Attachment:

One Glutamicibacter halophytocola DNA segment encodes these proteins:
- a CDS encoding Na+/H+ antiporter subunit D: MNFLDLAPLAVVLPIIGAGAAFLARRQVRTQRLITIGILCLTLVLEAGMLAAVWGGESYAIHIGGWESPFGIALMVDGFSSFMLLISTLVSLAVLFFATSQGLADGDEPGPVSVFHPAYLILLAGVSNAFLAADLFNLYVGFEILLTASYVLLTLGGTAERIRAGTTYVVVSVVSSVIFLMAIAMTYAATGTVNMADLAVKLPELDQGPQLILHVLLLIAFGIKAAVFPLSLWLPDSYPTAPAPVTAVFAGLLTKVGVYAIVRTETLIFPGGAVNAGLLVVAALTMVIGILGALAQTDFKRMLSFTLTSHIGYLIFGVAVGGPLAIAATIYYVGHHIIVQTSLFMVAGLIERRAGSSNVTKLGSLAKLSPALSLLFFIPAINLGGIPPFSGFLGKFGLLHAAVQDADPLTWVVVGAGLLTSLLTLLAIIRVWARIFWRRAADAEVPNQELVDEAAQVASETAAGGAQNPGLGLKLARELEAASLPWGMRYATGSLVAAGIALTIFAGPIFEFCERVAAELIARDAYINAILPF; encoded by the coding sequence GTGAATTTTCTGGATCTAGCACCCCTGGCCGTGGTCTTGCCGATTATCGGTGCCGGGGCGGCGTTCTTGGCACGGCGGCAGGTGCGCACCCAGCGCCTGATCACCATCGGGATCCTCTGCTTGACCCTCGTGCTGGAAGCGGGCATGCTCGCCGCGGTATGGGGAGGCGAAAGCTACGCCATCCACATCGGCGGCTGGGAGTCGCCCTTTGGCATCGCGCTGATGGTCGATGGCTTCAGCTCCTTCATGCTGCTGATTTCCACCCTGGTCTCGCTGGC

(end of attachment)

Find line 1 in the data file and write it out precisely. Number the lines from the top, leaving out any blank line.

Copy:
One Glutamicibacter halophytocola DNA segment encodes these proteins: